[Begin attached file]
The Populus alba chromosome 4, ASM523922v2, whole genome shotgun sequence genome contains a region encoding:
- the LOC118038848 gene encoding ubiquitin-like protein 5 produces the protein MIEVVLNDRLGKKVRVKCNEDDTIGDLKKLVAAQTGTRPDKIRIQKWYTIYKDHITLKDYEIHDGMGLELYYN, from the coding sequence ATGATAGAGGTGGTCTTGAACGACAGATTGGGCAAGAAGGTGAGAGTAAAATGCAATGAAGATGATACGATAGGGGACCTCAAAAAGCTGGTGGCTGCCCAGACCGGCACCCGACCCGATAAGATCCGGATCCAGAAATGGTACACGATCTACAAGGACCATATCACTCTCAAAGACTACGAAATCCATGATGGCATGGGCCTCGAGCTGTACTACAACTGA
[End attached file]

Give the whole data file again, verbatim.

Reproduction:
The Populus alba chromosome 4, ASM523922v2, whole genome shotgun sequence genome contains a region encoding:
- the LOC118038848 gene encoding ubiquitin-like protein 5 produces the protein MIEVVLNDRLGKKVRVKCNEDDTIGDLKKLVAAQTGTRPDKIRIQKWYTIYKDHITLKDYEIHDGMGLELYYN, from the coding sequence ATGATAGAGGTGGTCTTGAACGACAGATTGGGCAAGAAGGTGAGAGTAAAATGCAATGAAGATGATACGATAGGGGACCTCAAAAAGCTGGTGGCTGCCCAGACCGGCACCCGACCCGATAAGATCCGGATCCAGAAATGGTACACGATCTACAAGGACCATATCACTCTCAAAGACTACGAAATCCATGATGGCATGGGCCTCGAGCTGTACTACAACTGA